"CR reverses age-dependent decreases in PGC-1alpha, PPARalpha, and regulated genes. Strategies that target one or multiple PGC-1-regulated NR could be used to mimic the beneficial health effects found in models of longevity. .."

  6. Title: "Synergistic action of olive oil supplementation and dietary restriction on serum lipids and cardiac antioxidant defences."

    Canadian Journal of Physiology & Pharmacology. 82(11):969-75, 2004 Nov.

    PMID: 15644936

    "The purpose of the present study was to analyse the association of olive oil and dietary restriction on lipid profile and myocardial antioxidant defences. Male Wistar rats (180-200 g, n = 6) were divided into 4 groups: control ad libitum diet (C), 50% restricted diet (DR), fed ad libitum and supplemented with olive oil (3 mL/(kg x day)) (OO), and 50% restricted diet and supplemented with olive oil (DROO). .."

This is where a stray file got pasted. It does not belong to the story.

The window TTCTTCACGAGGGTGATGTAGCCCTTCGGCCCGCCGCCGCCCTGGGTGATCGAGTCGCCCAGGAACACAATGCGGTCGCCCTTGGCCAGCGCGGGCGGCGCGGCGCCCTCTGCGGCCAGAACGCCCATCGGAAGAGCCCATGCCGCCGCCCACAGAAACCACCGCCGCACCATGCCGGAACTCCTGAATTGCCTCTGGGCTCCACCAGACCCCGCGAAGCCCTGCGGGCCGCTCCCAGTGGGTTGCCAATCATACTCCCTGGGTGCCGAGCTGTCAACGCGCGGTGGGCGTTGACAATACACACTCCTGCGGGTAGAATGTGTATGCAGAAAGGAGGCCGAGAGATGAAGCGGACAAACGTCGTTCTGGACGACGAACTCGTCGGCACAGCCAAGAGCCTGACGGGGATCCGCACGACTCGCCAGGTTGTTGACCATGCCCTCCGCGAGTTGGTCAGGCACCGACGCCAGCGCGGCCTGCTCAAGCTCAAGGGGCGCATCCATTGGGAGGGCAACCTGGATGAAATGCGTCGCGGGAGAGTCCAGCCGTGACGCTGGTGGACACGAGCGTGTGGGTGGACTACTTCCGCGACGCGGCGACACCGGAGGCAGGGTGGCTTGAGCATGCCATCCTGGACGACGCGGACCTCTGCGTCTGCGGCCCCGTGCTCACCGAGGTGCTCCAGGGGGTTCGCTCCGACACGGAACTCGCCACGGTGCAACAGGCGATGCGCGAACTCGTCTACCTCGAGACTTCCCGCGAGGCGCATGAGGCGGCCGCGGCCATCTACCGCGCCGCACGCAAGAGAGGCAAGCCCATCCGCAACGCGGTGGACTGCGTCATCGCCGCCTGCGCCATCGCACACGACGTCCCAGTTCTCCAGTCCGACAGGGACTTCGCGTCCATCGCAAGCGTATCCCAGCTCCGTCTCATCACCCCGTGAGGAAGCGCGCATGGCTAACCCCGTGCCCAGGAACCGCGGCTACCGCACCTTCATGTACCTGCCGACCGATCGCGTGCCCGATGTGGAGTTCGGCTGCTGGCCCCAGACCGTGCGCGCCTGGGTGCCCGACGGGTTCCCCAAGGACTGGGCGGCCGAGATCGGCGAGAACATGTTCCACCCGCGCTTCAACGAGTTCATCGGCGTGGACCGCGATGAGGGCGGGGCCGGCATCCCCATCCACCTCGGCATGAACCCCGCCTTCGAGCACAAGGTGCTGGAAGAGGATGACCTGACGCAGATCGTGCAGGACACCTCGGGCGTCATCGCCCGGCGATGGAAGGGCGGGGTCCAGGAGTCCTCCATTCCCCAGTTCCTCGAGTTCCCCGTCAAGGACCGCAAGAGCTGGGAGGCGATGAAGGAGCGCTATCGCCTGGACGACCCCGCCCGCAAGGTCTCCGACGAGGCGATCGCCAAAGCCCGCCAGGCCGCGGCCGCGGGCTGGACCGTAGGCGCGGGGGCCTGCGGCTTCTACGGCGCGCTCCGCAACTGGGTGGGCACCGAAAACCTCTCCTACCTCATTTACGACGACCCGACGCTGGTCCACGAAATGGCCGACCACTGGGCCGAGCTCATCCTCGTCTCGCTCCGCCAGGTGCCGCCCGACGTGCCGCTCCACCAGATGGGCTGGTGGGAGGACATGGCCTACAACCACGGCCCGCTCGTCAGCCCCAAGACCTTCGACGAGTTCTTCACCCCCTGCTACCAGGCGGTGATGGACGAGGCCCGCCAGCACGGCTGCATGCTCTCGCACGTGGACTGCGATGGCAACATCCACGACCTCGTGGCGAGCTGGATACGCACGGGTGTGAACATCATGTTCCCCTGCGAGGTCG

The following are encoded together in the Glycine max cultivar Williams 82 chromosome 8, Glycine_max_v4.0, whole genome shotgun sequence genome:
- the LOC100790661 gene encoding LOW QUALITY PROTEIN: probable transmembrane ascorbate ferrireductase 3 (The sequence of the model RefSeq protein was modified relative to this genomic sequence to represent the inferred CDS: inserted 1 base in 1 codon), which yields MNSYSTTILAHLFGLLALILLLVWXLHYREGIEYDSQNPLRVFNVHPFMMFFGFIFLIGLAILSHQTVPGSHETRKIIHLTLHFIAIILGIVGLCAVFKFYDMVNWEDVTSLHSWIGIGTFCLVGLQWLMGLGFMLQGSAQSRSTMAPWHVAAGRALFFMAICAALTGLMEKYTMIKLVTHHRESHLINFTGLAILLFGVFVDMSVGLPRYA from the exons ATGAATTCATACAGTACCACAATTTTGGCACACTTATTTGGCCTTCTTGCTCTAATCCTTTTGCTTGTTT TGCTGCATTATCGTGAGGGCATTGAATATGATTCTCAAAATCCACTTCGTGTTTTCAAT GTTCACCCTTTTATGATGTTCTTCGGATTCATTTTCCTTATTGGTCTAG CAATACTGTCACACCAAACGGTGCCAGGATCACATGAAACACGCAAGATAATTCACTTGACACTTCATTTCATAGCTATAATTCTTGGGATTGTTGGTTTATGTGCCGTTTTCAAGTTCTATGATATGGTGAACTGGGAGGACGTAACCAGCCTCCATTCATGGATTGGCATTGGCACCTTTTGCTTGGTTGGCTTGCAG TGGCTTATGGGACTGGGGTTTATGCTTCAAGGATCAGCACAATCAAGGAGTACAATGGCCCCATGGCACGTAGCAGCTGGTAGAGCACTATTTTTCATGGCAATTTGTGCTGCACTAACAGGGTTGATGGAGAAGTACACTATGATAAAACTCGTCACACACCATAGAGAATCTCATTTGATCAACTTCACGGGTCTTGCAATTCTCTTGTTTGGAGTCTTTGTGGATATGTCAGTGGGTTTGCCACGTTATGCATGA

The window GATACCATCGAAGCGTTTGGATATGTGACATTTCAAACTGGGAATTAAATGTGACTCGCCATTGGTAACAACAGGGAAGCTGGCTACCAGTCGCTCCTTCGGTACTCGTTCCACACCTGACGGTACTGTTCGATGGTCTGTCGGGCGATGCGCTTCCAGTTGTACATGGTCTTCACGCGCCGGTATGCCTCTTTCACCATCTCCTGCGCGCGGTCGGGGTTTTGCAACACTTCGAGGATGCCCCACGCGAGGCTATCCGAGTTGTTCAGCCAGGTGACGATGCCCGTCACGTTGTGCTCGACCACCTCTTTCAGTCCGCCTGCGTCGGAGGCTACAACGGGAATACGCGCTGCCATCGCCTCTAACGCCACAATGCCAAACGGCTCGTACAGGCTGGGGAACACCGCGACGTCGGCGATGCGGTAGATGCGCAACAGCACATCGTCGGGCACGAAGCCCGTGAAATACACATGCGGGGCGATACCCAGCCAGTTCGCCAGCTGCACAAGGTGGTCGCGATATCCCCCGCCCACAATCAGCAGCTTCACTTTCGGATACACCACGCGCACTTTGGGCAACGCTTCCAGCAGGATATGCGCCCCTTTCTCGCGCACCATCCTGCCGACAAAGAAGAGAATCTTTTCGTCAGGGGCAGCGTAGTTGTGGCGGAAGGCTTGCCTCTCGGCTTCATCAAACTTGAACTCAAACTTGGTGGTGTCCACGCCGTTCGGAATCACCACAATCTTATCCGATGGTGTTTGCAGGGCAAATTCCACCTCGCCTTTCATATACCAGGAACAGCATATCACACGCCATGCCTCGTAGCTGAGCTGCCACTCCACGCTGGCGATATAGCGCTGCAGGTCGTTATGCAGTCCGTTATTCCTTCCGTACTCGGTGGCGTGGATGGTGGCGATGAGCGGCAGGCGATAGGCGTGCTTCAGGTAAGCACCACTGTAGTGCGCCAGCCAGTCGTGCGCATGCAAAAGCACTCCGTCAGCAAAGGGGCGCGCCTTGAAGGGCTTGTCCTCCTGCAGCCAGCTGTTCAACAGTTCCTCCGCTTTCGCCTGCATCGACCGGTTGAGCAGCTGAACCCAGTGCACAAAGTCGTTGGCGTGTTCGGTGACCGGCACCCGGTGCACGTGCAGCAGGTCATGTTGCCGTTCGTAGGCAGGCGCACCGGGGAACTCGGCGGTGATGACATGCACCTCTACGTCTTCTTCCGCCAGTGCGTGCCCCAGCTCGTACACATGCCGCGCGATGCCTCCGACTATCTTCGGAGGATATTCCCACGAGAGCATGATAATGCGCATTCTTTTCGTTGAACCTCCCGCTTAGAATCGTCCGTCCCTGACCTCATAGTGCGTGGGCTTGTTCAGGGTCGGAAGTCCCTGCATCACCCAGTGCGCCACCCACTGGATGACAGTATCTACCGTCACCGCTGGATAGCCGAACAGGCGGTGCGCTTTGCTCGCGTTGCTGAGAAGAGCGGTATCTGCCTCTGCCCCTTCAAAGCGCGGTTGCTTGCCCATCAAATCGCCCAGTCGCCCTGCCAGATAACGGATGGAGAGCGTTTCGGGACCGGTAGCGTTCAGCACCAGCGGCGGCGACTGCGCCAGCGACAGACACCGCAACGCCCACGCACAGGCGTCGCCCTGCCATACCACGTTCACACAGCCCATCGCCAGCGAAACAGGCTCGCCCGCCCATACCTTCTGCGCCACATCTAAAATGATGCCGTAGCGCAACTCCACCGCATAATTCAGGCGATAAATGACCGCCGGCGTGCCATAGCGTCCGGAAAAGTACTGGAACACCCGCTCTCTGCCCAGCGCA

"There was a synergistic beneficial action of dietary restriction and olive oil on serum lipids and myocardial antioxidant defences."

  7. Title: "Vascular aging: molecular modulation of the prostanoid cascade by calorie restriction."

    Journals of Gerontology Series A-Biological Sciences & Medical Sciences. 59(9):B876-85, 2004 Sep.; Kim, Jung Won. Zou, Yani. Yoon, Sik. Lee, Ji Hyeon. Kim, Yoon Kyung. Yu, Byung Pal. Chung, Hae Young.

    PMID: 15472149

    "The relevance of prostanoids to inflammation, thrombosis, and cardiovascular diseases is well known. The present study attempts to explore age effects on prostanoids and their biosynthesis cascade.. .."

    "Moreover, calorie restriction (CR) was found to attenuate age-related prostanoid changes by suppressing inflammatory activities. In conclusion, the data from this study indicated that age-related increases in prostanoids and their biosynthesis might be closely associated with a weakened antioxidant capacity."